317 U.S. 1 (1942)
Petitioners, eight German-born U.S. residents, were captured by the United States, as they tried to enter the country during war time, for the purpose of sabotage, espionage, hostile or warlike acts, or violations under the law of war. The President of the United States held that petitioners were to be tried before a military tribunal under the Articles of War, 10 U.S.C.S. §§ 1471-1593. Petitioners challenged the President's authority, arguing that under the U.S. Constitutional article III, § 2, amendments V and VI, petitioners had a right to demand a jury trial at common law in the civil courts.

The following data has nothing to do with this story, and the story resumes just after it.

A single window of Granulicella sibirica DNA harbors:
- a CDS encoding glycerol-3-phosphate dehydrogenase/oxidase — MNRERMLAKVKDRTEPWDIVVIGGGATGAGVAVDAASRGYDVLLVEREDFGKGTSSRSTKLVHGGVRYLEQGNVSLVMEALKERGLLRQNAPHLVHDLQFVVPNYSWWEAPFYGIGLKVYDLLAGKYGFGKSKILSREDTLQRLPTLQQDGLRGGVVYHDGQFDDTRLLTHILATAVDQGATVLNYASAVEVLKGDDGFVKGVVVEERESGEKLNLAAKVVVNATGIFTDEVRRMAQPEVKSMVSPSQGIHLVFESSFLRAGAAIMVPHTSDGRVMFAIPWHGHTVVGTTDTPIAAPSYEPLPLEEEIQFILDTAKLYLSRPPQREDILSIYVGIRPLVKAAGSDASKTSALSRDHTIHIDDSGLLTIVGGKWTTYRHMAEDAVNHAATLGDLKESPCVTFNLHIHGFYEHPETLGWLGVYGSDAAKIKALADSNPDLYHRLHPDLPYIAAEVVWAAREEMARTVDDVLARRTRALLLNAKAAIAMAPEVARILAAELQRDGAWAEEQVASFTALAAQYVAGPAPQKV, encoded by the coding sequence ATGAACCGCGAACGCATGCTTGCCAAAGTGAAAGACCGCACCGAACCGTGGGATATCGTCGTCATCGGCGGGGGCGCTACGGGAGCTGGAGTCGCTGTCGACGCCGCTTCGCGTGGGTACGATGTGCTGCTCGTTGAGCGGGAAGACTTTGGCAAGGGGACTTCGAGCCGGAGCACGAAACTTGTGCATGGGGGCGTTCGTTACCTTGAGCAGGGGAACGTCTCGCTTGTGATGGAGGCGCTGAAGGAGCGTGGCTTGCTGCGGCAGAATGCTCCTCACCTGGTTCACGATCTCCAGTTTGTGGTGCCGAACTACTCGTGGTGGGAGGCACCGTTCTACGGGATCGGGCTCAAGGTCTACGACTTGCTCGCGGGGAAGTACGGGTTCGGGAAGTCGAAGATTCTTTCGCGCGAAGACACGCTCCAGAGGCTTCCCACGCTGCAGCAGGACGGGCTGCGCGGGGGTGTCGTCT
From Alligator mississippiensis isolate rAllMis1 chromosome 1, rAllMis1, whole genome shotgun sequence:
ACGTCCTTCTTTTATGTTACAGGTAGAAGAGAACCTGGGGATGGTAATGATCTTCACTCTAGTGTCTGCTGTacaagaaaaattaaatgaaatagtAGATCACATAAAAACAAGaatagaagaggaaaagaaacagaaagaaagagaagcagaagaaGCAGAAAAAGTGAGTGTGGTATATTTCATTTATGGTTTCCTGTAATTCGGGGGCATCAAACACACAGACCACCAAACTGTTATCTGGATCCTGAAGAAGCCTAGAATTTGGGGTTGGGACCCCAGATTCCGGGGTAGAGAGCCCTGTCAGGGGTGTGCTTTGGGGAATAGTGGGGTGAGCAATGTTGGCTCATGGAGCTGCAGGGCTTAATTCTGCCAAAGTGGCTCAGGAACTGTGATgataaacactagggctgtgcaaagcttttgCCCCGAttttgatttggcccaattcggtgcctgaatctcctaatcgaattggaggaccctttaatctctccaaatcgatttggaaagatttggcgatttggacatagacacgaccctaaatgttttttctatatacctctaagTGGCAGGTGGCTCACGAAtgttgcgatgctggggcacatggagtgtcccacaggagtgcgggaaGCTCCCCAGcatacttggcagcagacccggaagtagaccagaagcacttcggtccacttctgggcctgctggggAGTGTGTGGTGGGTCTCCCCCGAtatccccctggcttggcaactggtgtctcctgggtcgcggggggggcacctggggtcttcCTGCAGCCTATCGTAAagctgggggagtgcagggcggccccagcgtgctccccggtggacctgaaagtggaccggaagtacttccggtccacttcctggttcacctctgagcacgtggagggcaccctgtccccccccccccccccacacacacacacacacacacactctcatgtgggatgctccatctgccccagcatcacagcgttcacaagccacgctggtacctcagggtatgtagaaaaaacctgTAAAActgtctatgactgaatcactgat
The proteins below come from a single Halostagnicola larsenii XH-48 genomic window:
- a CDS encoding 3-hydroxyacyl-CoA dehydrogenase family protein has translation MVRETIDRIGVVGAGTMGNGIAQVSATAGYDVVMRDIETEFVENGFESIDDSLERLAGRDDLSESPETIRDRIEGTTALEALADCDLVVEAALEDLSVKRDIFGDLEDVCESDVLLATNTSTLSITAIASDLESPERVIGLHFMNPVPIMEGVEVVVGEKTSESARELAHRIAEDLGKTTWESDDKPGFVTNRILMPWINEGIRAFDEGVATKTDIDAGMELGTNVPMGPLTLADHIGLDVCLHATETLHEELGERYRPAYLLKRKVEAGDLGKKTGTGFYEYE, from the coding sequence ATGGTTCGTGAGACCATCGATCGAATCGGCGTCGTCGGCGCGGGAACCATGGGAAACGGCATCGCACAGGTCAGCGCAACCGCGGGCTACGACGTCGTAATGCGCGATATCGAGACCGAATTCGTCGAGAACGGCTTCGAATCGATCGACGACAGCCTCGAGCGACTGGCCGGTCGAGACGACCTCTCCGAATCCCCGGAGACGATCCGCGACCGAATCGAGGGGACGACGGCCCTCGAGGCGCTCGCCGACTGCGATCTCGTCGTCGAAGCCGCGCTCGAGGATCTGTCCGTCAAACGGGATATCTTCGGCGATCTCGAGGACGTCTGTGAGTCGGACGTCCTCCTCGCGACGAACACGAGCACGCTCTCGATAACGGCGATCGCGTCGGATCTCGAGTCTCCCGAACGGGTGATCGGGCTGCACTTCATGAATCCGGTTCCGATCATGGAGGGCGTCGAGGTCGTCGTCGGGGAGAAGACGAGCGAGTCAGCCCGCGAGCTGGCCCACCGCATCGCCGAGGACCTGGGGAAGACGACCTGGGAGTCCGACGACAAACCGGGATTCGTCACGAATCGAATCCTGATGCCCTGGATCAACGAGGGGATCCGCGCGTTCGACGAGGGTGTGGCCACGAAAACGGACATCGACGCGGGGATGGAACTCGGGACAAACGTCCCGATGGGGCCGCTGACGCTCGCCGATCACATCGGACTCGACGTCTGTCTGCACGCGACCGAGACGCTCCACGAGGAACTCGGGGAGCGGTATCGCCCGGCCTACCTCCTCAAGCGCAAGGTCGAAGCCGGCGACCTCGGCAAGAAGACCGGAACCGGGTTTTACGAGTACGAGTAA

- The court found that petitioners were alleged to be unlawful belligerents, and that under the Articles of War, they were not entitled to be tried in a civil proceeding, nor by a jury.
- The court also determined that trying petitioners before a military court was not illegal and did not violate the U.S. Constitutional amendments V and VI relating to "crimes" and "criminal prosecutions."
- Thus, the court affirmed the President's authority to try petitioners before a military tribunal without a jury.
The court affirmed the judgment of the lower court and held that petitioners did not have a constitutional right to a civil tribunal before a jury, but instead that the President of the United States could try petitioners in a military tribunal without a jury.
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